The Birth of the Prison: ‘Panopticism’

September 8, 2011

The gaze is alert everywhere[1].

From the end of the seventeenth century plague-stricken town towards the Panopticon establishment of the nineteenth century, Michel Foucault offers the important differences that mark the transformations of the disciplinary programme.

The plague was seen to give rise to disciplinary events of surveillance and control. In contrast to the great Confinement of the individualised leper, separated and exiled from a ‘pure community’, the plague sticken-town introduced an arrest of a disciplined society through segmentations and ‘correct-training’ by controlling relations. It played upon hierarchy, observation and recording, as a town immobilised by the functioning of an extensive power[2] that assumes above all individual bodies.

The mechanisms of power were again displayed in the Panopticon composition introduced by Bentham. Whilst the plague-stricken-town makes itself everywhere present and visible[3], separating, arresting and immobilising the town, the Panopticon provides as a visibility trap; a dyad of seeing and being seen; he is seen but he does not see; he is the object of information, never a subject in communication[4]. A ring of individual cells organised about a central watch tower, the Panopticon, described by Foucault as a ‘disciplinary machine’, is applicable to varying establishments; it is a type of location of bodies in space, of distribution of individuals in relation to one another, of hierarchical organisation, of disposition of centres and channels of power[5] (of which can be implemented in hospitals, workshops, schools and prisons). The Panopticon plays upon an automatic functioning of power that places a constant pressure on the inmate through a state of conscious and permanent visibility; the power of the mind. It displays the power of observation and surveillance, offering itself as a ‘museum of human nature’. Here we see the relationship between the ideals of panopticism and the role of surveillance in Tony Bennett’s “The Exhibtionary Complex” (1995). Bennett speaks of a society watching over itself, constantly surveyed, self-watching, self regulating…self observation[6]. Foucault similarly makes note of a self-surveying institution of the Panopticon whereby there is a constant hierarchical observation; the guard over the prisoner, the director over the guards, the inspector (and society) over the director/ establishment.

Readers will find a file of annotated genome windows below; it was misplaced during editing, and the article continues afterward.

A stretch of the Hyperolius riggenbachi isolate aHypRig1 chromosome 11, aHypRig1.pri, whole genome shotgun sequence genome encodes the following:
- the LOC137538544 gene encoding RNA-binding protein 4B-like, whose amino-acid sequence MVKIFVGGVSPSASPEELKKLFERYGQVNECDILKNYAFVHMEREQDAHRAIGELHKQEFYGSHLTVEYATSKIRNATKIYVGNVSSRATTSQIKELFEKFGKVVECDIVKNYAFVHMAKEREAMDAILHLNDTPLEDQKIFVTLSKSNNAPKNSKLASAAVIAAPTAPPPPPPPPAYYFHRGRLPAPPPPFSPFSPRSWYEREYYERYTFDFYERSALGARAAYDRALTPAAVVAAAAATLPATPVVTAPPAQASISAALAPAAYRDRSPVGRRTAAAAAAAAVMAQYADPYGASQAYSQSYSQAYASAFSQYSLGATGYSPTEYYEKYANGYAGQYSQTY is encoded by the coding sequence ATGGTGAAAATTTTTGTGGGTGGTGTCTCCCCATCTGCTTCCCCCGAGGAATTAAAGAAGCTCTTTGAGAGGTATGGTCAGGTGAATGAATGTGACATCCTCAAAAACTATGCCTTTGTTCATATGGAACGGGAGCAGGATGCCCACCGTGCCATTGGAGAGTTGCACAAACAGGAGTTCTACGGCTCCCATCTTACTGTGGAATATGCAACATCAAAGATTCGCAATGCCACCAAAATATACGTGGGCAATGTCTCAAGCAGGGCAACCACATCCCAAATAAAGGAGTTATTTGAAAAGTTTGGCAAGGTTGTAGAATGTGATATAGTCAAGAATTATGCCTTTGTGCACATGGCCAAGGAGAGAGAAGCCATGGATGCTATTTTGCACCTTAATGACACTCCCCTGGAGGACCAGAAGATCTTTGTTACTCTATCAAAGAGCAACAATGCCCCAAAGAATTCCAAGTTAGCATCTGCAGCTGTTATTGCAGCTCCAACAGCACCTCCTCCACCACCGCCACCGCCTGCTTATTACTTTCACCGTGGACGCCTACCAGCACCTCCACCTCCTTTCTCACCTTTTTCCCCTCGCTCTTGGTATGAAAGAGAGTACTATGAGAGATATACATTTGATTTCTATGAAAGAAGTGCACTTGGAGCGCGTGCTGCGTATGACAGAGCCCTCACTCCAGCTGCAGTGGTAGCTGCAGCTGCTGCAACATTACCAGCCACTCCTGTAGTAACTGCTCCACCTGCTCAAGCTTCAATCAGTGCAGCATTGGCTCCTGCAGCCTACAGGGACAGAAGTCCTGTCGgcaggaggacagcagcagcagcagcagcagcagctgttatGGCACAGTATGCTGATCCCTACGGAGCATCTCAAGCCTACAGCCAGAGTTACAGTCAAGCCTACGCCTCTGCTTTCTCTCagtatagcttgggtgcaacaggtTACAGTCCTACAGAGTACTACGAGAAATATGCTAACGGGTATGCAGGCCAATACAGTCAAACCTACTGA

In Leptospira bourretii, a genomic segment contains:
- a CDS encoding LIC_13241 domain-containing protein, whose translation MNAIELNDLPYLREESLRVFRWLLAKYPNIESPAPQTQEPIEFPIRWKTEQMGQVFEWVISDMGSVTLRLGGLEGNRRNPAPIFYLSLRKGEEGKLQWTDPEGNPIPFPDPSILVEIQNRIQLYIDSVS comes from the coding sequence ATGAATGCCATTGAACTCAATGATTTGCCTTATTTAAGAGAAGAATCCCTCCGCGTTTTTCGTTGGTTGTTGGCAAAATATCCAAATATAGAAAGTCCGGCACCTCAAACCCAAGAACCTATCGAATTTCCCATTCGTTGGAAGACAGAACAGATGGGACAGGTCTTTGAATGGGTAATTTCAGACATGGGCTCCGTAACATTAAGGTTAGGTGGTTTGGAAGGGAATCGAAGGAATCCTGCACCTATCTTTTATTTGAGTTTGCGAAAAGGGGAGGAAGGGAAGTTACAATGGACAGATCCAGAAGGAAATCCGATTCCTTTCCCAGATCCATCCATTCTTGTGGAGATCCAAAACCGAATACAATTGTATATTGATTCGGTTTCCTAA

It is argued that the simple economic geometry of the Panopticon can then replace the heaviness of the fortress-like architecture of tradition penitentiaries; that the Panopticon offers a lighter architecture based upon the efficiency of power. But does this not then affect the penitentiary’s projection beyond its walls towards the ‘civilised’ public? Is not the heaviness, the darkness, the discomfort and negativity of the traditional prison an intimidating reminder to the public of societal offense and wrong-doing?

Naomi Brennan


[1] Michel Foucault, ‘Panopticism’ in Discipline and Punish: The Birth of the Prison,London: Penguin, 1991, p. 195

[2] Ibid., p. 198

[3] Ibid., p. 205

[4] Ibid., p. 200

[5] Ibid., p. 205

[6] Tony Bennett, ‘The Exhibitionary Complex’, The Birth of the Museum: History, Theory, Politics,London: Routledge, 1995, p. 69

 

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